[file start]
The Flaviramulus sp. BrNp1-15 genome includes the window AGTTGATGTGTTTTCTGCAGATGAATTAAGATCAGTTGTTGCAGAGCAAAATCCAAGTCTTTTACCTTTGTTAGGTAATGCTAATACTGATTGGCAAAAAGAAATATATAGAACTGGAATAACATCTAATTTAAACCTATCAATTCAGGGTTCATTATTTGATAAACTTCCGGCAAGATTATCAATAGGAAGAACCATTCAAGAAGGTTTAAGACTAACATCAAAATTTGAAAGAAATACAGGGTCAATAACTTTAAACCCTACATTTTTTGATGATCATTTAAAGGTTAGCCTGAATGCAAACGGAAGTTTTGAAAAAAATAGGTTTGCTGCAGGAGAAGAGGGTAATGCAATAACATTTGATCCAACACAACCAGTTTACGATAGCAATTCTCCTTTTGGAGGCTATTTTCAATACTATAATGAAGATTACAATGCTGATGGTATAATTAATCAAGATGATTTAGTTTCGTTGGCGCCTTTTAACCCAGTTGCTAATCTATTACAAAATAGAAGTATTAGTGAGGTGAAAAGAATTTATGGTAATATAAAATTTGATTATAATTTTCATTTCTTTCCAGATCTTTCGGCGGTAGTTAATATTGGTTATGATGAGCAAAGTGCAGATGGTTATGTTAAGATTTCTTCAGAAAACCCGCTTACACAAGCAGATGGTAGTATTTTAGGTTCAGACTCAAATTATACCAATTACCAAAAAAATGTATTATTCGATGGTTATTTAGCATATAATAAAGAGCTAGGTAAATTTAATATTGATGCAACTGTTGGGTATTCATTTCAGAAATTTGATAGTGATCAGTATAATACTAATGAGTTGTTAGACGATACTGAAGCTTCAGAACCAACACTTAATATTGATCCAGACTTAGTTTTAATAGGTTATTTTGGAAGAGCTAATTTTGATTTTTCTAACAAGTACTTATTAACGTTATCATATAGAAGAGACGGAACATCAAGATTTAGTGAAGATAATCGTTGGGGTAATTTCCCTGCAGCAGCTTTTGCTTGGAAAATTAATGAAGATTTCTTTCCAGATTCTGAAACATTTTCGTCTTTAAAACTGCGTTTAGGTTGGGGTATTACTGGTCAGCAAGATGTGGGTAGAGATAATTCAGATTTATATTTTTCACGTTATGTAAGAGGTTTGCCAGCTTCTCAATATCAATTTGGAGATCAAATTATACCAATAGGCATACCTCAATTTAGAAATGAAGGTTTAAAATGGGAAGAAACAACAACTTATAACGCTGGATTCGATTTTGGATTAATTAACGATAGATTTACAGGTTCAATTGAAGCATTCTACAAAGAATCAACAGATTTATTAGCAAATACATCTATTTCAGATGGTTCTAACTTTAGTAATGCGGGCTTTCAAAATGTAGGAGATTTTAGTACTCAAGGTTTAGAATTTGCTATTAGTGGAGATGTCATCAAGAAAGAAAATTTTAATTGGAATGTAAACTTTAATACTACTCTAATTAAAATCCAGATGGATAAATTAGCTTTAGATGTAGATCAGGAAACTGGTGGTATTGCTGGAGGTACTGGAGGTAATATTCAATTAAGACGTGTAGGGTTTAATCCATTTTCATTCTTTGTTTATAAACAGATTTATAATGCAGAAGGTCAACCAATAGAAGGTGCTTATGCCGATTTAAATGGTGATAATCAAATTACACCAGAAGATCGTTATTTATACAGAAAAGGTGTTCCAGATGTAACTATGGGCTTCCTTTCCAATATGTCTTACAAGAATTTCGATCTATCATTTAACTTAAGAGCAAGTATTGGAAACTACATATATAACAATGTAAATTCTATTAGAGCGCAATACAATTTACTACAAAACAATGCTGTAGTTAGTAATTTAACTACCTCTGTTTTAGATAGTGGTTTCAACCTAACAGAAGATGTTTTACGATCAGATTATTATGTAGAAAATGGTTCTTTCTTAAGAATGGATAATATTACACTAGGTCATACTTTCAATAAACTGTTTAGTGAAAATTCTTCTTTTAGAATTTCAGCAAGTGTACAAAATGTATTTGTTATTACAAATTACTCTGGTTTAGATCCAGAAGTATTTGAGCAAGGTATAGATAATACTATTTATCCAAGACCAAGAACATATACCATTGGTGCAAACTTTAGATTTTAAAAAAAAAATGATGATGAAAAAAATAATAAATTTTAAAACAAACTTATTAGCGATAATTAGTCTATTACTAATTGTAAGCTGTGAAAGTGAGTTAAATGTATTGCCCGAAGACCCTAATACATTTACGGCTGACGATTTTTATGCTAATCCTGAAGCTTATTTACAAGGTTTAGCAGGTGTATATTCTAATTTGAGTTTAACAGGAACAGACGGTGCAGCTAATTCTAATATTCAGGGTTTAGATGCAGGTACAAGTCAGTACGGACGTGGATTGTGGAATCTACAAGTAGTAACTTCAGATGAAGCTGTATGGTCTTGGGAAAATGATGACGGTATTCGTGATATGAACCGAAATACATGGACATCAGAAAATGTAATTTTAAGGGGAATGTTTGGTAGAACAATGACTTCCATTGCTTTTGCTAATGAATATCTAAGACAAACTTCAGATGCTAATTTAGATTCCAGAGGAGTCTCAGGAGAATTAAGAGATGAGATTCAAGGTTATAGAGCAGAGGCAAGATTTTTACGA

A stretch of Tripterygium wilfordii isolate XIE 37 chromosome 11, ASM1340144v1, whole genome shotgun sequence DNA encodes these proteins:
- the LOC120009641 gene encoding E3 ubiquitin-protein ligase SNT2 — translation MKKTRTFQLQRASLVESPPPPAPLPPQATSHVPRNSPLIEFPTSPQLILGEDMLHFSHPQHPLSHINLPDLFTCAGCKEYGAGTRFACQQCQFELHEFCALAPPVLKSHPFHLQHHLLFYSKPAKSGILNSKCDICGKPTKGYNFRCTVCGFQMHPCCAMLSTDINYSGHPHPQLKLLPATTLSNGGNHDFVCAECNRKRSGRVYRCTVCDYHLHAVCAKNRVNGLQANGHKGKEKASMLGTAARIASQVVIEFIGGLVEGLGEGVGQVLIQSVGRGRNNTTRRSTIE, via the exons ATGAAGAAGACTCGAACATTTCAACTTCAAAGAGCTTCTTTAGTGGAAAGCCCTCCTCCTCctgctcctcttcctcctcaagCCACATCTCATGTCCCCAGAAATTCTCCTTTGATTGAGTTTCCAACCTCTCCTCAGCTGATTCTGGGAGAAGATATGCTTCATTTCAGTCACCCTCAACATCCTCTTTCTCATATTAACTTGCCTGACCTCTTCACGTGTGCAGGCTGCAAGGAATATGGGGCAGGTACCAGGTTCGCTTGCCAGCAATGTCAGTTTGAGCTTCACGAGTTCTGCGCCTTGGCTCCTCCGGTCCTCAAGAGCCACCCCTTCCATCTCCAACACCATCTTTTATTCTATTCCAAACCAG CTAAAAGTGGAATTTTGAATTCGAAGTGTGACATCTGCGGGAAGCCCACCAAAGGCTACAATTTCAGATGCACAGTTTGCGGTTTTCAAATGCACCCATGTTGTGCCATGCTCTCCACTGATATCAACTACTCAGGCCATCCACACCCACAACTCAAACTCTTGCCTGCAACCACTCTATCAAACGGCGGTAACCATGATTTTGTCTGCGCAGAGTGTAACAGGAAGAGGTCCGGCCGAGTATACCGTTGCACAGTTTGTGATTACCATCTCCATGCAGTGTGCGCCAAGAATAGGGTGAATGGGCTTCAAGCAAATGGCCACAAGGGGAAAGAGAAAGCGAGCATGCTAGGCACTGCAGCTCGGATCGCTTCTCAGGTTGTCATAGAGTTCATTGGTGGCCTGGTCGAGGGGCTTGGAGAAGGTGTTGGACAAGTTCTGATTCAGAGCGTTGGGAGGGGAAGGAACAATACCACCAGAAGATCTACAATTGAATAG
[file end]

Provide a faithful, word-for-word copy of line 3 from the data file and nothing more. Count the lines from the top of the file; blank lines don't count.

- the LOC120009641 gene encoding E3 ubiquitin-protein ligase SNT2 — translation MKKTRTFQLQRASLVESPPPPAPLPPQATSHVPRNSPLIEFPTSPQLILGEDMLHFSHPQHPLSHINLPDLFTCAGCKEYGAGTRFACQQCQFELHEFCALAPPVLKSHPFHLQHHLLFYSKPAKSGILNSKCDICGKPTKGYNFRCTVCGFQMHPCCAMLSTDINYSGHPHPQLKLLPATTLSNGGNHDFVCAECNRKRSGRVYRCTVCDYHLHAVCAKNRVNGLQANGHKGKEKASMLGTAARIASQVVIEFIGGLVEGLGEGVGQVLIQSVGRGRNNTTRRSTIE, via the exons ATGAAGAAGACTCGAACATTTCAACTTCAAAGAGCTTCTTTAGTGGAAAGCCCTCCTCCTCctgctcctcttcctcctcaagCCACATCTCATGTCCCCAGAAATTCTCCTTTGATTGAGTTTCCAACCTCTCCTCAGCTGATTCTGGGAGAAGATATGCTTCATTTCAGTCACCCTCAACATCCTCTTTCTCATATTAACTTGCCTGACCTCTTCACGTGTGCAGGCTGCAAGGAATATGGGGCAGGTACCAGGTTCGCTTGCCAGCAATGTCAGTTTGAGCTTCACGAGTTCTGCGCCTTGGCTCCTCCGGTCCTCAAGAGCCACCCCTTCCATCTCCAACACCATCTTTTATTCTATTCCAAACCAG CTAAAAGTGGAATTTTGAATTCGAAGTGTGACATCTGCGGGAAGCCCACCAAAGGCTACAATTTCAGATGCACAGTTTGCGGTTTTCAAATGCACCCATGTTGTGCCATGCTCTCCACTGATATCAACTACTCAGGCCATCCACACCCACAACTCAAACTCTTGCCTGCAACCACTCTATCAAACGGCGGTAACCATGATTTTGTCTGCGCAGAGTGTAACAGGAAGAGGTCCGGCCGAGTATACCGTTGCACAGTTTGTGATTACCATCTCCATGCAGTGTGCGCCAAGAATAGGGTGAATGGGCTTCAAGCAAATGGCCACAAGGGGAAAGAGAAAGCGAGCATGCTAGGCACTGCAGCTCGGATCGCTTCTCAGGTTGTCATAGAGTTCATTGGTGGCCTGGTCGAGGGGCTTGGAGAAGGTGTTGGACAAGTTCTGATTCAGAGCGTTGGGAGGGGAAGGAACAATACCACCAGAAGATCTACAATTGAATAG